For an outstanding educational tour, there’s no need to venture far – London has seemingly endless possibilities for gaining new knowledge and developing critical skills, whatever the subject focus. When it comes to exploring art, the capital certainly has enough learning opportunities to fill up several years’ worth of trips – some of the world’s most acclaimed galleries rub shoulders with the barely-known studios of tomorrow’s art stars, while the richly textured variety of buildings and even the streets themselves are packed with interesting sights and inspiring ideas. For educators considering a trip to discover the artistic delights of London, read on for an introduction to what’s on offer.
The Tate Modern
For its sheer volume and variety of modern and contemporary art from Britain and around the world, the Tate Modern is an enduringly popular educational tour destination. Spanning the history of modern art, its collections allow visitors to trace the evolution of artistic movements, and broaden their understanding of art in context. As well as its permanent collections of everything from Surrealism to the Stuckists, the Turbine Hall displays temporary installations from some of the world’s most innovative artists, and school groups are in for even more inspiration with a comprehensive educational programme, the Tate sessions, where students will have the chance to engage creatively with the art on display, or even work with professional artists. Lessons in effective design can even be taken from the building, which has been cleverly redesigned since its days as the Bankside Power Station.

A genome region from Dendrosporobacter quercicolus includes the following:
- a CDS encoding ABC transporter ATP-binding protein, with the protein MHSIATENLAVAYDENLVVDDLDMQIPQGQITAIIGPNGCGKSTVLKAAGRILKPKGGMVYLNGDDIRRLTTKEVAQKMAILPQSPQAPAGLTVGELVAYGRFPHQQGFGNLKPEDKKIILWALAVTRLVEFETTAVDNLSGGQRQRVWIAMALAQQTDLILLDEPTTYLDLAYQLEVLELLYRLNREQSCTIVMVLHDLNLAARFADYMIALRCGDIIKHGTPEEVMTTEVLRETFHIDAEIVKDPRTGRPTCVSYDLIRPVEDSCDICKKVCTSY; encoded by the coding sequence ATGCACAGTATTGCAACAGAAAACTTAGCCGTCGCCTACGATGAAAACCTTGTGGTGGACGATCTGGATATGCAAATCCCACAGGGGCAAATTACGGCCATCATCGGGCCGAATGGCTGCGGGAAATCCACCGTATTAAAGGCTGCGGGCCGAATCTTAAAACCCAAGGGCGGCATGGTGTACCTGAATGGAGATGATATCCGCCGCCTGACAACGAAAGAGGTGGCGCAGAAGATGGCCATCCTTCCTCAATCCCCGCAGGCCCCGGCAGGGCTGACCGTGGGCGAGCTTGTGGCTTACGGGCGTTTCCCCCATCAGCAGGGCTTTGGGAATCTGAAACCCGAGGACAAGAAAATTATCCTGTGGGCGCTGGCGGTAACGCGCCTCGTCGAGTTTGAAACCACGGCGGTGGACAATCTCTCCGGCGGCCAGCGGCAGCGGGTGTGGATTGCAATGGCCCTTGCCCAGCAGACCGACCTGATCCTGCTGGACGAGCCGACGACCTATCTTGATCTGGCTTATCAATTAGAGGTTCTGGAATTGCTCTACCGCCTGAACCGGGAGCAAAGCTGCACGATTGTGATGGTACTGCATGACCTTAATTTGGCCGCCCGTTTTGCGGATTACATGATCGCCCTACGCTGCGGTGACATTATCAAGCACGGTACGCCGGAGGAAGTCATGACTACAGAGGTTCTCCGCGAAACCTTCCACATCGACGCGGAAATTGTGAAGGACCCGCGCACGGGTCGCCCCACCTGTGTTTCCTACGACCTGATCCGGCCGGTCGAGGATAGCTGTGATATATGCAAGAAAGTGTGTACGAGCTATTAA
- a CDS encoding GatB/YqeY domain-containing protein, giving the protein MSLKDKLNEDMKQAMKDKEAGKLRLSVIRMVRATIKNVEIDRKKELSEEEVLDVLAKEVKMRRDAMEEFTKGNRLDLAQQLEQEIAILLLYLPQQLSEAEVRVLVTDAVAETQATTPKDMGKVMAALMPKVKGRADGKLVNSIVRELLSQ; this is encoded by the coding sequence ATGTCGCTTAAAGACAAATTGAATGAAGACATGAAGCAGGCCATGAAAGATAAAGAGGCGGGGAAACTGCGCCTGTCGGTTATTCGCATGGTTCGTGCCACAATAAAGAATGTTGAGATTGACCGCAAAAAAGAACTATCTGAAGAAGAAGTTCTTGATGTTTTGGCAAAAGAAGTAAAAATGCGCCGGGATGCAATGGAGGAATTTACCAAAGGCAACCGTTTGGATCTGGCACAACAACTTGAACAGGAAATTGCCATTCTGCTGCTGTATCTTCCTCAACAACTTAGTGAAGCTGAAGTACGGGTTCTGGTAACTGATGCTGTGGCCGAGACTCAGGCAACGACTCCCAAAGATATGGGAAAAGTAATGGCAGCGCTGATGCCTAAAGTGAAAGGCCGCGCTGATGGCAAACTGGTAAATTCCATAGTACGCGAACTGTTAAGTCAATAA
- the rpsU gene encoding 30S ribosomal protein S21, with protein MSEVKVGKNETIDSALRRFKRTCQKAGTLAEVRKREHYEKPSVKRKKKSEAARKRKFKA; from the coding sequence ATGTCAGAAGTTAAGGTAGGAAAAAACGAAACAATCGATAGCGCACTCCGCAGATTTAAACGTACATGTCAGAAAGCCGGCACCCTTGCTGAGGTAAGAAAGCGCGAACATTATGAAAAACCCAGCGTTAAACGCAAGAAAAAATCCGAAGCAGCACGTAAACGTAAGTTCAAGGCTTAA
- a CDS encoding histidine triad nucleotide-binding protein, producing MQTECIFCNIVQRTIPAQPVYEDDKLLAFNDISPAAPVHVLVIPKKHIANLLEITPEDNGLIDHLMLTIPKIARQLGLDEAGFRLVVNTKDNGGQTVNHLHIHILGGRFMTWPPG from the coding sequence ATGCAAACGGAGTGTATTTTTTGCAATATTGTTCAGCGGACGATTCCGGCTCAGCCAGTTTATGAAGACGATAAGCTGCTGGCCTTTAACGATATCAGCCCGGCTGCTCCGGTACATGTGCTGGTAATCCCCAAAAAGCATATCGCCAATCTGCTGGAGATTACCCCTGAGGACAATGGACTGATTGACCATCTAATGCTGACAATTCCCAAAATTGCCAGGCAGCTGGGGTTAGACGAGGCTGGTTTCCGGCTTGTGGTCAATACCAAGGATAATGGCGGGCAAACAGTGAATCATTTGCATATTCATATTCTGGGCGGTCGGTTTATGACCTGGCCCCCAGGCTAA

The Saatchi Gallery
The Saatchi Gallery may look much smaller than the Tate, but that shouldn’t be a reason for visitors to think of it as less important – in fact, it is one of the most influential galleries in the country. Founded in 1985 by art collector Charles Saatchi, it has been continually evolving ever since, with the collection changing to both reflect and influence significant artistic movements. The gallery also hosts a series of fascinating temporary exhibitions that offer visitors a glimpse into the ever-shifting landscape of the art world – recent ones have included an exhibition of images taken from Google Street View and a showcase of the most cutting-edge contemporary Korean artists. Learning about the gallery and its history on an educational tour will open up students’ understanding of how a top gallery functions, and could be especially inspiring for aspiring art historians or curators.
The London Eye
It may not be an art gallery, but the London Eye offers its passengers a unique view of London, and can make for a very memorable educational tour indeed. Students could try identifying landmarks from famous London paintings while riding this 135 metre high Ferris wheel, as well as responding artistically to the breathtaking panorama spread out below – this is a great opportunity to get out the sketchbooks or cameras.